As a formal matter, a drug's potential for non-medical use, other than in the context of iatrogenic addiction, plays little or no role in the drug-approval process. The question asked by drug regulators is whether the drug is safe and efficacious therapeutically, not what impact its approval might have on substance abuse by non-patients.

In fact, however, drug regulators read the same newspapers the rest of us do, and it would be unreasonable to expect them to ignore the risks in approving abusable psychoactives. Nor would it be entirely desirable; the possibility of spread from medical to non-medical use is a real one, and should not be ignored. On the other hand, since consideration of such issues is not part of the statutory responsibility of the US FDA and its counterparts in other countries, they tend to be considered informally and tacitly (14). This may give such considerations greater weight than they would have in a process that openly discussed all the potential stakes in the decision to be made; it is very difficult to respond to an objection that is never voiced.

Drug approval policy should ideally also be designed on a risk-benefit basis. Two kinds of errors can be made by regulatory authorities: they can approve a drug which is later shown to have adverse side-effects greater than its therapeutic benefits (again, in each case comparing the new drug with the best available established therapy, if any); or they can fail to approve, or delay in approving, a drug whose benefits in use exceed its risks in use. Thus the gravity of the condition being addressed, and the known or suspected risks of existing therapies, ought to be just as central to the drug-approval process as the risks of the new material.

Unfortunately, the organizational interests of the regulators do not in this instance coincide perfectly with the interests of the public. Adverse outcomes of a newly-approved drug are likely to be blamed directly on the regulatory authorities, while the lost benefits of new drugs not being given - lost therapeutic value and the adverse outcomes of existing therapies - are not obviously and directly the responsibility of the regulators. In particular, taking an existing drug off the market in the face of newly-revealed side effects can be seen as a confession that the previous approval was in error. Of course, no error need be involved; both the initial approval and the subsequent removal may have been the best course of action available given the information in hand. (Similarly, as a traveler should not be criticized either for ordering a cup of coffee at an inn he has never visited before or for not drinking it when a first sip tells him that it is weak, over- brewed, and many hours old.)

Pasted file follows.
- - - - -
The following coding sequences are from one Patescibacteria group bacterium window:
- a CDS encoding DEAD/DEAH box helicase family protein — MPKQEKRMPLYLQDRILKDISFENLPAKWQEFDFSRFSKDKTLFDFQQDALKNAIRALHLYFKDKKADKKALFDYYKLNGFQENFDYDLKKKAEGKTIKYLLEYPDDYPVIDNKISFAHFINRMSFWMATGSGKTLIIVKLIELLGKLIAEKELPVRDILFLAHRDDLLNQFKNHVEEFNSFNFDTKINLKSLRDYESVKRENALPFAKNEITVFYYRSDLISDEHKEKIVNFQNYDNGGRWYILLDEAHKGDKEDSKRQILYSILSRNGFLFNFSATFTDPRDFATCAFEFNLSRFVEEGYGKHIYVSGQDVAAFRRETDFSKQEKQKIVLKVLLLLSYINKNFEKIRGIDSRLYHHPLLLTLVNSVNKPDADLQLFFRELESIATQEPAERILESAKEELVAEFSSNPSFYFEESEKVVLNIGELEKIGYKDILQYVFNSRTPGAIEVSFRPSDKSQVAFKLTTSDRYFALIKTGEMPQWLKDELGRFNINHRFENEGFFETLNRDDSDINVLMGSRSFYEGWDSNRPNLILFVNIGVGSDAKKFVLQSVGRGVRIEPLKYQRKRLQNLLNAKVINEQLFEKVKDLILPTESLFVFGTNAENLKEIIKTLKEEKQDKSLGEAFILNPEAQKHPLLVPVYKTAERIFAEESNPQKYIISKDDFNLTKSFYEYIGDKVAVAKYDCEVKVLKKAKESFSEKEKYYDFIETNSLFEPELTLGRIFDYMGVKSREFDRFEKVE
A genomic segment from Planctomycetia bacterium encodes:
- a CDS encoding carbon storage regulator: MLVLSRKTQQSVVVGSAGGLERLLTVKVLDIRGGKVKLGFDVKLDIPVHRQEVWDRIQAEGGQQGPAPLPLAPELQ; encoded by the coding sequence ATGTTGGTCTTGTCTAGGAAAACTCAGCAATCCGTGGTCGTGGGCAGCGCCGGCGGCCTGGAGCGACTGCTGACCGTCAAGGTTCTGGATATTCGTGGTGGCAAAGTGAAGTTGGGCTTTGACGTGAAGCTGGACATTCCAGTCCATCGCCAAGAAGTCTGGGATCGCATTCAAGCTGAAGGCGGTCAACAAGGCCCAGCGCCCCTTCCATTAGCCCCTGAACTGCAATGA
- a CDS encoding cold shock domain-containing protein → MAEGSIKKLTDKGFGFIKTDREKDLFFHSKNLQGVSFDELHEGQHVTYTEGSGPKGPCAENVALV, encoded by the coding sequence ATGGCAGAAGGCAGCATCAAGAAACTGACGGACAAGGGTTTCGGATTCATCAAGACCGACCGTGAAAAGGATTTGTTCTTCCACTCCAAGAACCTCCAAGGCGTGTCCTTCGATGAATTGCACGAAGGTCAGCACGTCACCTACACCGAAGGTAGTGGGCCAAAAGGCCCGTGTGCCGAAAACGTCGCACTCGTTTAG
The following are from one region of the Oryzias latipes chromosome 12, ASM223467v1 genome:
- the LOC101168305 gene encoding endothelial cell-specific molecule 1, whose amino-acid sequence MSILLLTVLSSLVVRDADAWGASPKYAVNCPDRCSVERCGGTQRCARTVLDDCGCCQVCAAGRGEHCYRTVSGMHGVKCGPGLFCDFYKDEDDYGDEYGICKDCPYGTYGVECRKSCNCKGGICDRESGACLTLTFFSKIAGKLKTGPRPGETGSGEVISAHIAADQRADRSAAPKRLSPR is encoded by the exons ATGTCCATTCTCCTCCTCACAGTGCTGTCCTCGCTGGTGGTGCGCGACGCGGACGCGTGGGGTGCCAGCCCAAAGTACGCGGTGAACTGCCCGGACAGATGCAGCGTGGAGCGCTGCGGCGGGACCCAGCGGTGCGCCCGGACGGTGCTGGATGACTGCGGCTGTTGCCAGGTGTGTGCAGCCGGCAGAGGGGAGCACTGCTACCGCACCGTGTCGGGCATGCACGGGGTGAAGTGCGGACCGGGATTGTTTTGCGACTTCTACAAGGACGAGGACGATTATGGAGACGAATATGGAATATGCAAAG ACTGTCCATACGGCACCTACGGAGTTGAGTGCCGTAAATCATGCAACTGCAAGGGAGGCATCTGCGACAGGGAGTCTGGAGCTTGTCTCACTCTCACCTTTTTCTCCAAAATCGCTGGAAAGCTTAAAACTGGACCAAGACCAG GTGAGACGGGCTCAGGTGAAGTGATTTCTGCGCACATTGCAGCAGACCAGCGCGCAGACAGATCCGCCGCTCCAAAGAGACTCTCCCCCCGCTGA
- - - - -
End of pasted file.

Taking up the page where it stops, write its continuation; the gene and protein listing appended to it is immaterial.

Indeed, the faster and more efficient the process of detecting side effects as they arise clinically after a drug approval and removing it from use if conditions warrant, the bolder the authorities can afford to be in approving new drugs; just as, the better the brakes on an automobile, the faster one can prudently drive it. Most drugs newly approved for clinical use have been tried in a relatively small number of subjects in the course of clinical trials. Under those circumstances, the first year of clinical use will multiply manyfold the number of persons exposed to the drug. It is not surprising that occasionally a rare but serious side-effect which had not appeared in clinical trials appears shortly after approval, as most recently demonstrated by the fenfluramine- phenteramine fiasco.

Note that this sort of risk is far smaller with MDMA than with drugs just emerging from the laboratory. Years of medical and non-medical experience, with very large numbers of users, in effect represents an informal screening for gross adverse effects (15), and in fact both the sequellae of severe hyperthermia and adverse cardiac events have been identified as real though low-probability consequences of MDMA use, or at least of MDMA use in combination with vigorous exercise and high ambient temperatures and in the absence of adequate hydration (16). The wide informal experience base reduces, though of course not to zero, the probability of finding clinically significant side-effects after approval that were missed during clinical trials.